In 2009, when I was just starting to build my platform, I read a stellar guide by Christina Katz, Get Known Before the Book Deal. I still have it, bookmarked and dog-eared, in my bookcase. Here is the single most important thing I learned from the book, a truth that continued to resonate throughout the years:
If you’re passionate about something, a book is only one means for expressing that passion.
Christina taught me that a book, a speech, a blog, a workshop, and my body of comments and posts on social media were all methods of promoting my topic (positive aging.) Each one had the effect of sprinkling a few crumbs back to my sales page, whether this website or my author page on Amazon. And based on her guidance, I crafted two “speaking products,” one on positive aging and one on The Writing Life.
You should develop your own speaking products. Here’s why.
When you prepare a speech, it’s a lot like a short story, with a beginning (alerting people to the issue), a middle (delivering the solution), and an ending (closure). You don’t want to have to invent it from scratch for every speaking engagement. Build one around your topic, and update it to reflect new information and the needs of each specific audience.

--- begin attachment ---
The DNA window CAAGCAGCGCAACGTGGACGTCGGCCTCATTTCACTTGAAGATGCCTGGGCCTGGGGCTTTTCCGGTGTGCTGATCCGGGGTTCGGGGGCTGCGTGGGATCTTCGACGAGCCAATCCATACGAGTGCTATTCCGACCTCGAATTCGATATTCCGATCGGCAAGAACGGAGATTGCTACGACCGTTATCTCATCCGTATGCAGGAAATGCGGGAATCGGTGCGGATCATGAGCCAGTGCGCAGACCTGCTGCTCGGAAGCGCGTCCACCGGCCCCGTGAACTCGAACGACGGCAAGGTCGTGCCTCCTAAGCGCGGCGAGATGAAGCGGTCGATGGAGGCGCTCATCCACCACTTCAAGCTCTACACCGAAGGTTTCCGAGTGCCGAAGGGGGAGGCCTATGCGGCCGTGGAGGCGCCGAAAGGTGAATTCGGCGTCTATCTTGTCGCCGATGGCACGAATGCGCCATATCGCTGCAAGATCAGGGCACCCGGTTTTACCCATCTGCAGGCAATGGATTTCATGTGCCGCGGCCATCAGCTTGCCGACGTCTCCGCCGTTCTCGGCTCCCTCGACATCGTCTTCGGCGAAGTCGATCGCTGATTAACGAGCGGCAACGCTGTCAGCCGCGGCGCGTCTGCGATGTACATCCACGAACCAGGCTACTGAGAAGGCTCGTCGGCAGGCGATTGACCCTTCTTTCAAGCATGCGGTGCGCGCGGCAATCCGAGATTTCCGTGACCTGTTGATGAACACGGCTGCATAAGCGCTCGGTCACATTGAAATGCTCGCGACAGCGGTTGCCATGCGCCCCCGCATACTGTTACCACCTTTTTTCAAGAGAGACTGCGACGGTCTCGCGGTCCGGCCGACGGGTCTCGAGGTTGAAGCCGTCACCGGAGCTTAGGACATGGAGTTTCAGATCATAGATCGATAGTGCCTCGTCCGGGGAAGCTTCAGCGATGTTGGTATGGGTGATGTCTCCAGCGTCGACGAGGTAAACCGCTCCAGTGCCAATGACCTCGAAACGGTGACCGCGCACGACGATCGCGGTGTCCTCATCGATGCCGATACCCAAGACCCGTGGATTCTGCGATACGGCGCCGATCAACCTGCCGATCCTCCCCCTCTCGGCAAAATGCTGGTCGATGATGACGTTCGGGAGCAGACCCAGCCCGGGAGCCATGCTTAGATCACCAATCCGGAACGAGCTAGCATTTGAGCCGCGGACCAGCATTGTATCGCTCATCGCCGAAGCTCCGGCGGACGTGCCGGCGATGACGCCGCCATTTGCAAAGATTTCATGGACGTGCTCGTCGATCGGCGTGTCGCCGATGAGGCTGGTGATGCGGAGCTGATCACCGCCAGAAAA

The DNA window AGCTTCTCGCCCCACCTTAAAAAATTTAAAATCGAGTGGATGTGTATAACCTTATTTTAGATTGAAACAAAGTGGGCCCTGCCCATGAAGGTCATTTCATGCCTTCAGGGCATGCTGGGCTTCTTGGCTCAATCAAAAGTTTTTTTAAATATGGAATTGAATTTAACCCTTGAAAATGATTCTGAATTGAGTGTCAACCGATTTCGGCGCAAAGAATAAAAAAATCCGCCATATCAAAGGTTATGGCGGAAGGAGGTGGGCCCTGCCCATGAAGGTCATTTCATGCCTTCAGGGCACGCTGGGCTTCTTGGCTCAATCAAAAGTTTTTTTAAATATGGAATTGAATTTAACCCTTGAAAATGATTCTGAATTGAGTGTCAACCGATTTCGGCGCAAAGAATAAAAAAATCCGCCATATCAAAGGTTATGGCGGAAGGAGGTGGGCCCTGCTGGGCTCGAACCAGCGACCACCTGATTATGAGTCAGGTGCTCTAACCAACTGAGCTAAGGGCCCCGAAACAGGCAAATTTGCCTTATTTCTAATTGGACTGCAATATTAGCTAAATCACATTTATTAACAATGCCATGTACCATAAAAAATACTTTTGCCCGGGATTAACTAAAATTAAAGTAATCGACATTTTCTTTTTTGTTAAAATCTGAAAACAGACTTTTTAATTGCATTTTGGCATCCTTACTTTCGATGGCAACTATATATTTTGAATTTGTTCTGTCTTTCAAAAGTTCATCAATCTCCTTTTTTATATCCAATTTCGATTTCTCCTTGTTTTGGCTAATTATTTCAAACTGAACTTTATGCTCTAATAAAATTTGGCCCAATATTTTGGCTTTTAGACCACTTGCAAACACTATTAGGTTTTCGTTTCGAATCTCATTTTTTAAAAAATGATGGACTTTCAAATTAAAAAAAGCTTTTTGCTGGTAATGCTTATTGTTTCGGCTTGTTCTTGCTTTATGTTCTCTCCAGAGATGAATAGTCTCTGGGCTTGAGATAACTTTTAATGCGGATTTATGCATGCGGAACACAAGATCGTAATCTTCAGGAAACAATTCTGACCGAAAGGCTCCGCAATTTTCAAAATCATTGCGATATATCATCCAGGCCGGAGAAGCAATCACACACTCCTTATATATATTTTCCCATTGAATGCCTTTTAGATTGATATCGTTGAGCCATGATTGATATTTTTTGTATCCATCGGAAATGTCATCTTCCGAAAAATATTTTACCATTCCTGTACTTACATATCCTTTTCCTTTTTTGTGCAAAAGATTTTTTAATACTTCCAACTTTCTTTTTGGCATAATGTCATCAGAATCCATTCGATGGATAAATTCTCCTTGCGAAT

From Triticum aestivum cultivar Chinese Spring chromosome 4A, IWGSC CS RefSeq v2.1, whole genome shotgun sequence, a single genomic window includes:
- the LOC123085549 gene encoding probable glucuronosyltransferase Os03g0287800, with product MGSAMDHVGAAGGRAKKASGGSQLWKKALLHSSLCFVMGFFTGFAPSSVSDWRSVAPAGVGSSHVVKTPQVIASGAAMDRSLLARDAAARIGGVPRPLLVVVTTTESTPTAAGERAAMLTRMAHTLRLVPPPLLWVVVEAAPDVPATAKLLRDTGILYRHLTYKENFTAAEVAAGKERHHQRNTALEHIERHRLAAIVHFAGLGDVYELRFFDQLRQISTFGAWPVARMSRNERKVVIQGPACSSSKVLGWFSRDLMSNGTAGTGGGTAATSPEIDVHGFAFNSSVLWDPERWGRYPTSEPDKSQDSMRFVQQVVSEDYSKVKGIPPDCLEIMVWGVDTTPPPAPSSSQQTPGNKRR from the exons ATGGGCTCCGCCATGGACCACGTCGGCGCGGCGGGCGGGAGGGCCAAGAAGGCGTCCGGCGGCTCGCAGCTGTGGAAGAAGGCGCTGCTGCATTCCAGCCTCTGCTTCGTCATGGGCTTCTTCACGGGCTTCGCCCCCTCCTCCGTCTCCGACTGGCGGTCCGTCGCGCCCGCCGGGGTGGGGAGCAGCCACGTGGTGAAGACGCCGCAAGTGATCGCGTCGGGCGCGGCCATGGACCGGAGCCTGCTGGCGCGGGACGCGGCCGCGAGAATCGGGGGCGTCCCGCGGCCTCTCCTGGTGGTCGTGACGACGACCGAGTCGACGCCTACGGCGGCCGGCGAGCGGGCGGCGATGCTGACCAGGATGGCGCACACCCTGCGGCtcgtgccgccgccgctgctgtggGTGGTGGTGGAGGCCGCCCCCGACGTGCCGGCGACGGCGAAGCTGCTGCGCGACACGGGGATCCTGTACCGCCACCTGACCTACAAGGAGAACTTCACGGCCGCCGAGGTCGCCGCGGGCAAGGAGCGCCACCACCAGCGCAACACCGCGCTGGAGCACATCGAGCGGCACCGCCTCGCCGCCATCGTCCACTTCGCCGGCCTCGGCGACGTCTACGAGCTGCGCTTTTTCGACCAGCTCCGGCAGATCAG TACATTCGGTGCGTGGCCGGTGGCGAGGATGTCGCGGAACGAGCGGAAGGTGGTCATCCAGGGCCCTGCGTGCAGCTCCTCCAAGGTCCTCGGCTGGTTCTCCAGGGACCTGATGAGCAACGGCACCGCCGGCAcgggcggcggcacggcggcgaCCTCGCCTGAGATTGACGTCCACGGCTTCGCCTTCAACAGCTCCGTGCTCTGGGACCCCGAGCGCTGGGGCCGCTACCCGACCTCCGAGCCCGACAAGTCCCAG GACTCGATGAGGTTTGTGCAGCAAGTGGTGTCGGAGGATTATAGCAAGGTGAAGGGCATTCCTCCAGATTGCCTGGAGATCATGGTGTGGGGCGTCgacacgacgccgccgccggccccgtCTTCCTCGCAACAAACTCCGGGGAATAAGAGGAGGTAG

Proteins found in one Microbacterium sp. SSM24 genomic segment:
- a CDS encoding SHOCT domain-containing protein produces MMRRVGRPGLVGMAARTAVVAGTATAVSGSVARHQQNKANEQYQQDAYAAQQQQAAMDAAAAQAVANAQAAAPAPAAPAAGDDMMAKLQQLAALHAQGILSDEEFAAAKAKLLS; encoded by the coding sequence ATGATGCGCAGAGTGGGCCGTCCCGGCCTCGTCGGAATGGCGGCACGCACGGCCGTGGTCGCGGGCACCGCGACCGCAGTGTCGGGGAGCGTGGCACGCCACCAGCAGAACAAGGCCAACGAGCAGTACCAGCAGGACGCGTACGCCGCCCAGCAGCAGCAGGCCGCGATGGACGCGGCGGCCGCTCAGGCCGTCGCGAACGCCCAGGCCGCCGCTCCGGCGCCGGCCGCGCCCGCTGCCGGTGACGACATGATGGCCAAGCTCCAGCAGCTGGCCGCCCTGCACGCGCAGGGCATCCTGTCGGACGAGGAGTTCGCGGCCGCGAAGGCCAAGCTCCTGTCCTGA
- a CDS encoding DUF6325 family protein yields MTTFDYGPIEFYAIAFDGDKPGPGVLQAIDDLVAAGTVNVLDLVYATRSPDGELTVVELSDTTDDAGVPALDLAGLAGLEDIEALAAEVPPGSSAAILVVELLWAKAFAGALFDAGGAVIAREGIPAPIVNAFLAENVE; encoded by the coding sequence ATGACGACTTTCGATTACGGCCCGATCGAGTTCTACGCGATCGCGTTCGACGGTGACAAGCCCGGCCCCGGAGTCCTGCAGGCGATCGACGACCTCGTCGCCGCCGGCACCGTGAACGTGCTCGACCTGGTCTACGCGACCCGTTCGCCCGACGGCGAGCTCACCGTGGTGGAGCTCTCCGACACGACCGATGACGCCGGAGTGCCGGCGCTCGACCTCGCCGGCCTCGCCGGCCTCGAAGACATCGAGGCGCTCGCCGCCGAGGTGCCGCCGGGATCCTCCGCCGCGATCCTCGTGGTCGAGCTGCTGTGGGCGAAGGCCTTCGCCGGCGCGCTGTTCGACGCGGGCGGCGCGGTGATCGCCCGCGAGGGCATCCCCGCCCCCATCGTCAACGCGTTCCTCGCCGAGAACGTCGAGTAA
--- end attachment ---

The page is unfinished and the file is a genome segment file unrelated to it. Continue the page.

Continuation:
Christina set me on a strong trajectory for the future. I recommend the book, and you should follow her blog.
Also, I recommend following Jane Friedman. Jane is a former editor of Writer’s Digest magazine. She is brilliant, and she keeps a sharp eye on developments in the publishing world. She’s practical, and won’t encourage you to waste time chasing fads. I met her at a WD conference in Ohio in 2009 (yes, it was a busy year), and I’ve been a fan ever since. Right now, if you subscribe to her wonderfully encouraging and informative blog, she’ll let you download this ebook, free:
Lastly, I want to tell you about a resource that you might want to read or share with a friend. Writing coach Alan Gelb was at a funeral and it bugged him that the minister’s eulogy seemed to have nothing to do with the deceased. Gelb didn’t want that to happen to him, or to you, so he wrote a book about it.
Having the Last Say: Capturing Your Legacy in One Small Story is meant to encourage all of us to write a beautiful anecdote that will capture our voice, share our values, and leave our loved ones with a last gift. The book can serve as a memoir-writing “how-to”, and is a nice starter guide to writing in general. It’s a handy all-around writing reference to have on the shelf. Here’s my review on Goodreads.
Part of being a successful writer is trying new things, sharpening your skills, and keeping up with the business end of things. I hope these resources help and delight you. See you next Tuesday.